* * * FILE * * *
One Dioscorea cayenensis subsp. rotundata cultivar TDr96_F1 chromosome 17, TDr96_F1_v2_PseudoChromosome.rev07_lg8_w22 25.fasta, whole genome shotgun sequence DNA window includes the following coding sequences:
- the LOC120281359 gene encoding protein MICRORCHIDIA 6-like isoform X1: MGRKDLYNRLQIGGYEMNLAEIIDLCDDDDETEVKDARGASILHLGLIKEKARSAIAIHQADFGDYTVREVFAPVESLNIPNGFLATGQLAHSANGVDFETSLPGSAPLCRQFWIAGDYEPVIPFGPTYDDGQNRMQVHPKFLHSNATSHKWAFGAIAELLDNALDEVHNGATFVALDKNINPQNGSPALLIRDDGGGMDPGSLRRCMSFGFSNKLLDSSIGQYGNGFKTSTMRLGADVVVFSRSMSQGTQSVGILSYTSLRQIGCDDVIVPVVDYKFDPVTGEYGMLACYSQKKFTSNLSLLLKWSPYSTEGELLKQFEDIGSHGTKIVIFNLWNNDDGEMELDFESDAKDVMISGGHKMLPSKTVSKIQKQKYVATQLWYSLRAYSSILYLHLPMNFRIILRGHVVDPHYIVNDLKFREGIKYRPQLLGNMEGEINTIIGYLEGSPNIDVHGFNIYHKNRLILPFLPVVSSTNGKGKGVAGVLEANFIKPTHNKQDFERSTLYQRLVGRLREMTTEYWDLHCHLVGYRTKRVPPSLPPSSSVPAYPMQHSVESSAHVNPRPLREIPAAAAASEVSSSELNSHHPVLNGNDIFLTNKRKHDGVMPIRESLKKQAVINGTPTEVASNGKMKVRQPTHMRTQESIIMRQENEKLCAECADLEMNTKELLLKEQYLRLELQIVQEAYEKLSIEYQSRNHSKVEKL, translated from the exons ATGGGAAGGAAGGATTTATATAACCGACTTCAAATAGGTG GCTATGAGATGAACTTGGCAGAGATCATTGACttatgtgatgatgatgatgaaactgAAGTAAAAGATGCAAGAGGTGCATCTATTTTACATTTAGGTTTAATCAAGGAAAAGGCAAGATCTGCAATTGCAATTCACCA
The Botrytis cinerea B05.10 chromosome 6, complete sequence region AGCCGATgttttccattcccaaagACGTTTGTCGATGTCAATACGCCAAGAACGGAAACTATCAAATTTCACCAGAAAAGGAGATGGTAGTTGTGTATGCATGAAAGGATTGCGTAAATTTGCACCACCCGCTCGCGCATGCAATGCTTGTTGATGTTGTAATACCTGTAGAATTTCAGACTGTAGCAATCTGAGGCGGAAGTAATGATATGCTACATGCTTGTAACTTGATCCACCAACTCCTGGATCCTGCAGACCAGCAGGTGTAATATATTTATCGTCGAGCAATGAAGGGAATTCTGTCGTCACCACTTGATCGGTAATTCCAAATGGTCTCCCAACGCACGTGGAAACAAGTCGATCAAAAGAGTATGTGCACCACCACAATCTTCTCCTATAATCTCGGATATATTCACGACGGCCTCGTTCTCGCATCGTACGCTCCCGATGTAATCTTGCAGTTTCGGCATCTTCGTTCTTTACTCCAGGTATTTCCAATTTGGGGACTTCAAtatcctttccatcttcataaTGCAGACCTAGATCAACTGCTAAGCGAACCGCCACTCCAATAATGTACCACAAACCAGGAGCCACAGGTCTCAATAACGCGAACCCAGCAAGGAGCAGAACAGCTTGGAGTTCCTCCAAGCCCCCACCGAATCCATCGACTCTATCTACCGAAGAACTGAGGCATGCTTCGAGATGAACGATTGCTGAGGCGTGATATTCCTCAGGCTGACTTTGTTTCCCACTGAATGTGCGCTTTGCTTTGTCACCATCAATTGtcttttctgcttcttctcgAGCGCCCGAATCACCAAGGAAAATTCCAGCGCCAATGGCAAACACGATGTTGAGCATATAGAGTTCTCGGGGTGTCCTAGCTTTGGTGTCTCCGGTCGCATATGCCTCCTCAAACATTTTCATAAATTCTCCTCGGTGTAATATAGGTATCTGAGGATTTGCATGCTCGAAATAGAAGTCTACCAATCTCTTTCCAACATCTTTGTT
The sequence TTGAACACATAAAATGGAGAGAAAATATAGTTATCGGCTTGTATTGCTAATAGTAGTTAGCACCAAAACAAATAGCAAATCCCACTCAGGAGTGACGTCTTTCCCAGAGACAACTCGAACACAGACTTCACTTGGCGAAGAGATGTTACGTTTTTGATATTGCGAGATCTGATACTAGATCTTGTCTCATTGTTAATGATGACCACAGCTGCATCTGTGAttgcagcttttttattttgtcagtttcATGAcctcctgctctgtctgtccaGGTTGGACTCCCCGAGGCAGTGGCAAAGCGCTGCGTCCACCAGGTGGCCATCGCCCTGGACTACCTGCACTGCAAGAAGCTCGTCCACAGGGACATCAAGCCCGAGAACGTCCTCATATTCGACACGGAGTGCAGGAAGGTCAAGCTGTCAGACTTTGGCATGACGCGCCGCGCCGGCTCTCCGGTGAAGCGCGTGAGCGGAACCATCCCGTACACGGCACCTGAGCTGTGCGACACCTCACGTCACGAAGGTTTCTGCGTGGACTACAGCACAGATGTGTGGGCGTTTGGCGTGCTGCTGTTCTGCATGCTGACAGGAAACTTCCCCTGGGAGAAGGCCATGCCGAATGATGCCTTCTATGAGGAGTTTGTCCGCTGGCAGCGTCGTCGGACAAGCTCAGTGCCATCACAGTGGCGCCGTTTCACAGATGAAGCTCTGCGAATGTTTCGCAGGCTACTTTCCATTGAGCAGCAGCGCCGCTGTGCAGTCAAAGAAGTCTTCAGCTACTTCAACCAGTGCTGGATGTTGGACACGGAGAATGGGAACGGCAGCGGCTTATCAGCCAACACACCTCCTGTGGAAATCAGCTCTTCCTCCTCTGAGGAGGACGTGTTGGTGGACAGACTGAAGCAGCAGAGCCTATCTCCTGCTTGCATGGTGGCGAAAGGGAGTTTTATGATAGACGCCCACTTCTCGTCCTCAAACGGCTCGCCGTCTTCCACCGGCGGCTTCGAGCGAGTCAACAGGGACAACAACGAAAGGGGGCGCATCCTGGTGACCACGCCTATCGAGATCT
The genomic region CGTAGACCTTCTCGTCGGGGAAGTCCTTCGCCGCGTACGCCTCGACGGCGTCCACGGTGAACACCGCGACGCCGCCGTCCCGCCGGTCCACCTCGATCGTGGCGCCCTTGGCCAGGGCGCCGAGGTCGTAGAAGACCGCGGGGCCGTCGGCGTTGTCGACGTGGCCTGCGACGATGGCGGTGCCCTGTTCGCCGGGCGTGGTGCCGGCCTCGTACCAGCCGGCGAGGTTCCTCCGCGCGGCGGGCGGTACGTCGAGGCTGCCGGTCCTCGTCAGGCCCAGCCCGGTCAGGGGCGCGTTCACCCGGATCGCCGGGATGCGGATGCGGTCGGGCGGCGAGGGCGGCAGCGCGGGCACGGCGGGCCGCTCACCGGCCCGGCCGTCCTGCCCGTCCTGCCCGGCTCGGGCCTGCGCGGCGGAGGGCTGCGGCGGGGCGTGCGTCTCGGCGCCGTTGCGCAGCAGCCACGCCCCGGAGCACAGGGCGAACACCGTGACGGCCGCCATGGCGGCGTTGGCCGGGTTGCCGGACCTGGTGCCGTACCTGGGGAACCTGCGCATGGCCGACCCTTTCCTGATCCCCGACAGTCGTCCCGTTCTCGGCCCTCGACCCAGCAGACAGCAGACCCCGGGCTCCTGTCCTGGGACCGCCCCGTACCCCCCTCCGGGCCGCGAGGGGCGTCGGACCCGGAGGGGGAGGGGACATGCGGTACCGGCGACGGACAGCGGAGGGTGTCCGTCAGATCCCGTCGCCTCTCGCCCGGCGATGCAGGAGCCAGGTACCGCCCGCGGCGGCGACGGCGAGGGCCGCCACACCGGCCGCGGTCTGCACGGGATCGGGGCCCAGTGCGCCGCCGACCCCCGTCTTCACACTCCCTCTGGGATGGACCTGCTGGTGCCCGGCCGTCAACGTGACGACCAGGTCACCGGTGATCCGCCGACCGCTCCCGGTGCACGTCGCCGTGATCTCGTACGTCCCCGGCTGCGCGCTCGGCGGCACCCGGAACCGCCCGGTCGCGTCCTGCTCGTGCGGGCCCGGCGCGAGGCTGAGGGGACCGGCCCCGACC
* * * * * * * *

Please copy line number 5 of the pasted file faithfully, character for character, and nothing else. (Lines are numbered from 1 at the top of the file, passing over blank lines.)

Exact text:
The genomic region CGTAGACCTTCTCGTCGGGGAAGTCCTTCGCCGCGTACGCCTCGACGGCGTCCACGGTGAACACCGCGACGCCGCCGTCCCGCCGGTCCACCTCGATCGTGGCGCCCTTGGCCAGGGCGCCGAGGTCGTAGAAGACCGCGGGGCCGTCGGCGTTGTCGACGTGGCCTGCGACGATGGCGGTGCCCTGTTCGCCGGGCGTGGTGCCGGCCTCGTACCAGCCGGCGAGGTTCCTCCGCGCGGCGGGCGGTACGTCGAGGCTGCCGGTCCTCGTCAGGCCCAGCCCGGTCAGGGGCGCGTTCACCCGGATCGCCGGGATGCGGATGCGGTCGGGCGGCGAGGGCGGCAGCGCGGGCACGGCGGGCCGCTCACCGGCCCGGCCGTCCTGCCCGTCCTGCCCGGCTCGGGCCTGCGCGGCGGAGGGCTGCGGCGGGGCGTGCGTCTCGGCGCCGTTGCGCAGCAGCCACGCCCCGGAGCACAGGGCGAACACCGTGACGGCCGCCATGGCGGCGTTGGCCGGGTTGCCGGACCTGGTGCCGTACCTGGGGAACCTGCGCATGGCCGACCCTTTCCTGATCCCCGACAGTCGTCCCGTTCTCGGCCCTCGACCCAGCAGACAGCAGACCCCGGGCTCCTGTCCTGGGACCGCCCCGTACCCCCCTCCGGGCCGCGAGGGGCGTCGGACCCGGAGGGGGAGGGGACATGCGGTACCGGCGACGGACAGCGGAGGGTGTCCGTCAGATCCCGTCGCCTCTCGCCCGGCGATGCAGGAGCCAGGTACCGCCCGCGGCGGCGACGGCGAGGGCCGCCACACCGGCCGCGGTCTGCACGGGATCGGGGCCCAGTGCGCCGCCGACCCCCGTCTTCACACTCCCTCTGGGATGGACCTGCTGGTGCCCGGCCGTCAACGTGACGACCAGGTCACCGGTGATCCGCCGACCGCTCCCGGTGCACGTCGCCGTGATCTCGTACGTCCCCGGCTGCGCGCTCGGCGGCACCCGGAACCGCCCGGTCGCGTCCTGCTCGTGCGGGCCCGGCGCGAGGCTGAGGGGACCGGCCCCGACC